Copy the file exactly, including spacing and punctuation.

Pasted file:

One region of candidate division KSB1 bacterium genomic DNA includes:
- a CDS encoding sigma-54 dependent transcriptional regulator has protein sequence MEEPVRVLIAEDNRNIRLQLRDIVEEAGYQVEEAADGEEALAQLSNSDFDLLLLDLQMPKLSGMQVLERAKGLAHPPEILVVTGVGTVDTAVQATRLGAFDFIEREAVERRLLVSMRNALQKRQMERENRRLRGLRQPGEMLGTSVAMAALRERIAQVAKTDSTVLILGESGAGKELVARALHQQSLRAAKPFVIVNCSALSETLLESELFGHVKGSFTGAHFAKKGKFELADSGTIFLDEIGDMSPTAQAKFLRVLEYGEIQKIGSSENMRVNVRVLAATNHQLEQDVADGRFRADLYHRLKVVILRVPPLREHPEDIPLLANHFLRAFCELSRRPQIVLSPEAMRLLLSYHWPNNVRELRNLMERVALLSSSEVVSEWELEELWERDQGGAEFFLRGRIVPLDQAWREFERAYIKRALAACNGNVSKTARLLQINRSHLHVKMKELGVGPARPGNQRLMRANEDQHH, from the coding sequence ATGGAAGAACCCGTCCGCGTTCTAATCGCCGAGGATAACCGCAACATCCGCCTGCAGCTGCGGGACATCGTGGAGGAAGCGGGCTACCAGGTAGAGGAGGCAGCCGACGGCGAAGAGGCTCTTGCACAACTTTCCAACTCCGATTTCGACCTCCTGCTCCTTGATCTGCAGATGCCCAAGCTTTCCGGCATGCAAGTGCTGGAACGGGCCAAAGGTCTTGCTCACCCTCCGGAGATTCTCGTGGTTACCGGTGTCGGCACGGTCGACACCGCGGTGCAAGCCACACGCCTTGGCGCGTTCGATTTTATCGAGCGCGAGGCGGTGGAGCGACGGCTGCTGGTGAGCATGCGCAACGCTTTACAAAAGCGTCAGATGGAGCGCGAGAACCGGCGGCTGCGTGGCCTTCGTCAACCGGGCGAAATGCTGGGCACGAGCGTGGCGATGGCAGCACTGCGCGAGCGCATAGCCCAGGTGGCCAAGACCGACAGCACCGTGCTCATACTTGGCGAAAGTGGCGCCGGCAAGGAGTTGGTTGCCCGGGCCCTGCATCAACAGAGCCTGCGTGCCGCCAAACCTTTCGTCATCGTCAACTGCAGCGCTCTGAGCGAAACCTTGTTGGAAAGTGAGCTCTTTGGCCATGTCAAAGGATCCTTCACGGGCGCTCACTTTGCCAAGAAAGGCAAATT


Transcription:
One region of candidate division KSB1 bacterium genomic DNA includes:
- a CDS encoding sigma-54 dependent transcriptional regulator has protein sequence MEEPVRVLIAEDNRNIRLQLRDIVEEAGYQVEEAADGEEALAQLSNSDFDLLLLDLQMPKLSGMQVLERAKGLAHPPEILVVTGVGTVDTAVQATRLGAFDFIEREAVERRLLVSMRNALQKRQMERENRRLRGLRQPGEMLGTSVAMAALRERIAQVAKTDSTVLILGESGAGKELVARALHQQSLRAAKPFVIVNCSALSETLLESELFGHVKGSFTGAHFAKKGKFELADSGTIFLDEIGDMSPTAQAKFLRVLEYGEIQKIGSSENMRVNVRVLAATNHQLEQDVADGRFRADLYHRLKVVILRVPPLREHPEDIPLLANHFLRAFCELSRRPQIVLSPEAMRLLLSYHWPNNVRELRNLMERVALLSSSEVVSEWELEELWERDQGGAEFFLRGRIVPLDQAWREFERAYIKRALAACNGNVSKTARLLQINRSHLHVKMKELGVGPARPGNQRLMRANEDQHH, from the coding sequence ATGGAAGAACCCGTCCGCGTTCTAATCGCCGAGGATAACCGCAACATCCGCCTGCAGCTGCGGGACATCGTGGAGGAAGCGGGCTACCAGGTAGAGGAGGCAGCCGACGGCGAAGAGGCTCTTGCACAACTTTCCAACTCCGATTTCGACCTCCTGCTCCTTGATCTGCAGATGCCCAAGCTTTCCGGCATGCAAGTGCTGGAACGGGCCAAAGGTCTTGCTCACCCTCCGGAGATTCTCGTGGTTACCGGTGTCGGCACGGTCGACACCGCGGTGCAAGCCACACGCCTTGGCGCGTTCGATTTTATCGAGCGCGAGGCGGTGGAGCGACGGCTGCTGGTGAGCATGCGCAACGCTTTACAAAAGCGTCAGATGGAGCGCGAGAACCGGCGGCTGCGTGGCCTTCGTCAACCGGGCGAAATGCTGGGCACGAGCGTGGCGATGGCAGCACTGCGCGAGCGCATAGCCCAGGTGGCCAAGACCGACAGCACCGTGCTCATACTTGGCGAAAGTGGCGCCGGCAAGGAGTTGGTTGCCCGGGCCCTGCATCAACAGAGCCTGCGTGCCGCCAAACCTTTCGTCATCGTCAACTGCAGCGCTCTGAGCGAAACCTTGTTGGAAAGTGAGCTCTTTGGCCATGTCAAAGGATCCTTCACGGGCGCTCACTTTGCCAAGAAAGGCAAATT